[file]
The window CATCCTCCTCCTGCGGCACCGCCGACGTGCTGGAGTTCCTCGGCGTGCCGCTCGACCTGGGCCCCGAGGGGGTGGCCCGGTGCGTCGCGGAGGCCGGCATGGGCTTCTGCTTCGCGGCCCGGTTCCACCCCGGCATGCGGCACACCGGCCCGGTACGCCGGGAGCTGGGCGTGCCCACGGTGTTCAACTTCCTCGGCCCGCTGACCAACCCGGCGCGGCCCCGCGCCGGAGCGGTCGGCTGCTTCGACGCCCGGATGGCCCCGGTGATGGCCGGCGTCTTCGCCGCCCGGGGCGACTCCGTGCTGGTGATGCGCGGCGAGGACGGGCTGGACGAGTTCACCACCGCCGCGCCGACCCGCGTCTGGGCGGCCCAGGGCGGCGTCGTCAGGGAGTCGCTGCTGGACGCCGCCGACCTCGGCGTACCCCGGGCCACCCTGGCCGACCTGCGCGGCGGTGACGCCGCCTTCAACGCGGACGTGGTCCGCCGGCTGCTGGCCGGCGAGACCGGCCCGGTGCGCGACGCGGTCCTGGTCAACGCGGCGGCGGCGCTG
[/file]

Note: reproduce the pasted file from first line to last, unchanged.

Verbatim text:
The window CATCCTCCTCCTGCGGCACCGCCGACGTGCTGGAGTTCCTCGGCGTGCCGCTCGACCTGGGCCCCGAGGGGGTGGCCCGGTGCGTCGCGGAGGCCGGCATGGGCTTCTGCTTCGCGGCCCGGTTCCACCCCGGCATGCGGCACACCGGCCCGGTACGCCGGGAGCTGGGCGTGCCCACGGTGTTCAACTTCCTCGGCCCGCTGACCAACCCGGCGCGGCCCCGCGCCGGAGCGGTCGGCTGCTTCGACGCCCGGATGGCCCCGGTGATGGCCGGCGTCTTCGCCGCCCGGGGCGACTCCGTGCTGGTGATGCGCGGCGAGGACGGGCTGGACGAGTTCACCACCGCCGCGCCGACCCGCGTCTGGGCGGCCCAGGGCGGCGTCGTCAGGGAGTCGCTGCTGGACGCCGCCGACCTCGGCGTACCCCGGGCCACCCTGGCCGACCTGCGCGGCGGTGACGCCGCCTTCAACGCGGACGTGGTCCGCCGGCTGCTGGCCGGCGAGACCGGCCCGGTGCGCGACGCGGTCCTGGTCAACGCGGCGGCGGCGCTG